Windscreen adds extra appeal to track star
The addition of a windscreen is one small step for Ariel’s engineers, but one giant leap for its customers! It removes the need to wear a helmet for even short trips, and can be easily detached for trackdays for the full experience. What’s more, it can be retro-fitted to any Atom for £947. Otherwise, the Ariel is as sensational as ever – even in naturally aspirated form, it delivers crushing performance and nimble handling closer to a superbike than any other road car.
It's an Atom that’s guaranteed to split opinion! In the quest for added usability, the skeletal track car has gained a windscreen for the first time, so now there’s no need to wear shatterproof goggles or a crash helmet every time you pop to the shops!
Want to drive your car on a racing circuit? Undo three bolts and the windscreen lifts off, along with the wiper motor and washer bottle, all in one movement.
Sitting low in the thin plastic seats, buffeting is reduced around the driver’s head, but the lack of bodywork means it’s as draughty as ever once the pace quickens. The surprise is that despite its aftermarket conception, the screen has been integrated seamlessly into the styling.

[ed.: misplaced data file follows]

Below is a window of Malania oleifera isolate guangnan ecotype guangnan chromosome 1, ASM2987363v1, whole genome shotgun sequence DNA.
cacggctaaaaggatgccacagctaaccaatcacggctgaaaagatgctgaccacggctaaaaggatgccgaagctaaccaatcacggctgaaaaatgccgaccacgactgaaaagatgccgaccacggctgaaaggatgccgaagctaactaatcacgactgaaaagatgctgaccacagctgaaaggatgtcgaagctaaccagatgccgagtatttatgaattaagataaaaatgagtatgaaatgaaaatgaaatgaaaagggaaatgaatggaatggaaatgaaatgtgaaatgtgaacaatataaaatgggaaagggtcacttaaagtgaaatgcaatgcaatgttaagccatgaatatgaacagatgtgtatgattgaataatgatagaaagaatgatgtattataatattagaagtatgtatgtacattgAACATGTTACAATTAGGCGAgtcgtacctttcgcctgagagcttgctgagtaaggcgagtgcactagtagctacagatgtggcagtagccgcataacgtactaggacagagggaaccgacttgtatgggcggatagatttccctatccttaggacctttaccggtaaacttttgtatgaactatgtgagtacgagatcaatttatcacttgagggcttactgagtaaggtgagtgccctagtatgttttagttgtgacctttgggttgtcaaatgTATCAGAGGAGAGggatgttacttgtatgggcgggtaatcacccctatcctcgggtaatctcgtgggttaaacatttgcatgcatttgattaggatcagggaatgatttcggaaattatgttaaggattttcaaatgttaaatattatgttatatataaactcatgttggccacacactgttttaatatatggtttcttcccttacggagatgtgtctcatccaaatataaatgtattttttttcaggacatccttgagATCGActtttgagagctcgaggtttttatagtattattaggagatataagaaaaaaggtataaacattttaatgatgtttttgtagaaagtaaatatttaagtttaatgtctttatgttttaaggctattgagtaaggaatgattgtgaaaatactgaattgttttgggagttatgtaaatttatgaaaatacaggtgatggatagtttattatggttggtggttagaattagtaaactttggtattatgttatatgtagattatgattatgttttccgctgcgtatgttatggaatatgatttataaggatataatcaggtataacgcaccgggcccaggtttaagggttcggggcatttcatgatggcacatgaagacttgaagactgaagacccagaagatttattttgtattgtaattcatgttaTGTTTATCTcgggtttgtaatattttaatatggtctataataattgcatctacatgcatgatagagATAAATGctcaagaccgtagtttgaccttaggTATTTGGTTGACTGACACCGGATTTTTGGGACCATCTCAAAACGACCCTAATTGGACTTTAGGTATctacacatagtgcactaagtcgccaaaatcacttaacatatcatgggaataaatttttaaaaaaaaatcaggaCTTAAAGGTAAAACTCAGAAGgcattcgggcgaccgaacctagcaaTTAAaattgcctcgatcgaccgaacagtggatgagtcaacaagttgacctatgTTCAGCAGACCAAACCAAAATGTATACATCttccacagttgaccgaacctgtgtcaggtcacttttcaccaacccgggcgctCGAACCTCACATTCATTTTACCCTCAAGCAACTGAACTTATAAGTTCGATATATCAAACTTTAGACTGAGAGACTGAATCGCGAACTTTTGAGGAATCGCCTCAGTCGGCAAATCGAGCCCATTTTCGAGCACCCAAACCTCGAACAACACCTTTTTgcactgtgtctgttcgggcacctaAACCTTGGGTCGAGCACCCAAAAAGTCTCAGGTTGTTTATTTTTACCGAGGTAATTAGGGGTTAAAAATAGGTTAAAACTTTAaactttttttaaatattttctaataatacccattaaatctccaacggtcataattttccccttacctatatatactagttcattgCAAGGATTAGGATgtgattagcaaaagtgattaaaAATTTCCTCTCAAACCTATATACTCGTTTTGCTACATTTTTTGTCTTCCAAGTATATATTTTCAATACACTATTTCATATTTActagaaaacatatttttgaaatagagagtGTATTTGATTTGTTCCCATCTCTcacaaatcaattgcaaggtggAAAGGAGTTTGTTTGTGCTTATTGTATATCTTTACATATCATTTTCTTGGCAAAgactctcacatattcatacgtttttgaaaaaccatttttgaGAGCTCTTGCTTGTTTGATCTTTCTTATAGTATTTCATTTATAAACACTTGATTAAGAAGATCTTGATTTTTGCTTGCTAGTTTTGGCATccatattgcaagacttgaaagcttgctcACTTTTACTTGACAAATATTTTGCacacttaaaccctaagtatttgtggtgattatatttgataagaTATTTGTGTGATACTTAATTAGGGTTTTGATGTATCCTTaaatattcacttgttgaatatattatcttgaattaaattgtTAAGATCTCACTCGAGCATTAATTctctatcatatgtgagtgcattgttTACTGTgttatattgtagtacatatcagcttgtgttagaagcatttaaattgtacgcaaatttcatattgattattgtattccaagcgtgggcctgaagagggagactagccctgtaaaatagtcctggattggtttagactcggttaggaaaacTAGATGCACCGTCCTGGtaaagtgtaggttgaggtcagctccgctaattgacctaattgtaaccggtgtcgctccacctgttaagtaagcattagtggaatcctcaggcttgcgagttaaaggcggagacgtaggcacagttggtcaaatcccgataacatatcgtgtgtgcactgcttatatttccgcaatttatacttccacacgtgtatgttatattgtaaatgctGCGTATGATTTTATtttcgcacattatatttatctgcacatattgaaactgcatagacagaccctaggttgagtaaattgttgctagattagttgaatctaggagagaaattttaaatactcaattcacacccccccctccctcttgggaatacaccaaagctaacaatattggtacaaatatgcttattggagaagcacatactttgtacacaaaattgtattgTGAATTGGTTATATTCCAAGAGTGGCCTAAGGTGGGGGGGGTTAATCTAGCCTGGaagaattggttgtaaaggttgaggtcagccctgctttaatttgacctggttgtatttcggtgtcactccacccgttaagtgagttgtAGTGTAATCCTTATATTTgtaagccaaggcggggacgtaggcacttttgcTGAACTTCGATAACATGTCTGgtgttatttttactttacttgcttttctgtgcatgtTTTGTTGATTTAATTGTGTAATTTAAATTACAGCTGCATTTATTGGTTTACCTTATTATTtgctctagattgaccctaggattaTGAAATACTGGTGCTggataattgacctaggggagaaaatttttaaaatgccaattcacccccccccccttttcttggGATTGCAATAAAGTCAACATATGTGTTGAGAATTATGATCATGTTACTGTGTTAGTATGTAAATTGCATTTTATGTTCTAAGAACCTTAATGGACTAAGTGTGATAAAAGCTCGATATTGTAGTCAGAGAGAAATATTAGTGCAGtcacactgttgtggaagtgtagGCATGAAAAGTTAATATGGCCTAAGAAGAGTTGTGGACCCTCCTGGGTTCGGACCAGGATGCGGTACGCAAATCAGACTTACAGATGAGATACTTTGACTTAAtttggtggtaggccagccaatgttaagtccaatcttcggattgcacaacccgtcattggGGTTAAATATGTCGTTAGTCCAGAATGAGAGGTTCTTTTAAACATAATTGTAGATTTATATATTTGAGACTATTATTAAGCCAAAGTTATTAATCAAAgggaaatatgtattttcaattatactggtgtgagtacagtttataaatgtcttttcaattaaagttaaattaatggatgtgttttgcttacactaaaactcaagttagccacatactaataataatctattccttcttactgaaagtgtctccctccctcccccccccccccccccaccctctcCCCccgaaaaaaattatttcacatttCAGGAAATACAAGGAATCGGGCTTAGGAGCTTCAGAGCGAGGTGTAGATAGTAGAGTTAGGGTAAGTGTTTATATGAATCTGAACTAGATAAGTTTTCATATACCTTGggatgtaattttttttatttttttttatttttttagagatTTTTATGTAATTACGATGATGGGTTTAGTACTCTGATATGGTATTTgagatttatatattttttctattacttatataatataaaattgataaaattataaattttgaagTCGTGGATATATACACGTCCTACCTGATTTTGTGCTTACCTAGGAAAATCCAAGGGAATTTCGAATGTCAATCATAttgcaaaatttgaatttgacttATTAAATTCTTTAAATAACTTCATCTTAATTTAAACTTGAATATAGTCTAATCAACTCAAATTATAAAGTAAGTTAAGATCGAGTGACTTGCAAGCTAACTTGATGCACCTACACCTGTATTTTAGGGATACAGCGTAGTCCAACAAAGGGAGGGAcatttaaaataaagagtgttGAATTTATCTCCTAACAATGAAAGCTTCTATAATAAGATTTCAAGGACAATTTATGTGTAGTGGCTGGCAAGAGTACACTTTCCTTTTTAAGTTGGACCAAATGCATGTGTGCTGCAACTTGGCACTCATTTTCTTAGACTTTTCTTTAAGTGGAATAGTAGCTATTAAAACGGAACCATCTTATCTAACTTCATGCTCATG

In fact, the overall build quality is a notch above a Caterham. Simon Saunders, founder of the firm, is a former employee of Aston Martin, and it shows in the attention to detail. Touches like the tachometer needle glowing red as you approach the limiter, and the uncluttered footwell and dash, are an unexpected surprise.
We drove the naturally aspirated Atom 3, which lacks the pace of the 300bhp supercharged version, but 245bhp and a 600kg kerbweight is still a recipe for incredible acceleration. Hearing the intake next to your head suck in fresh air before the exausts spit it out is a thrilling soundtrack – and thanks to its VTEC engineborrowed from the latest Honda Civic Type R, the fun doesn’t stop until 9,000rpm.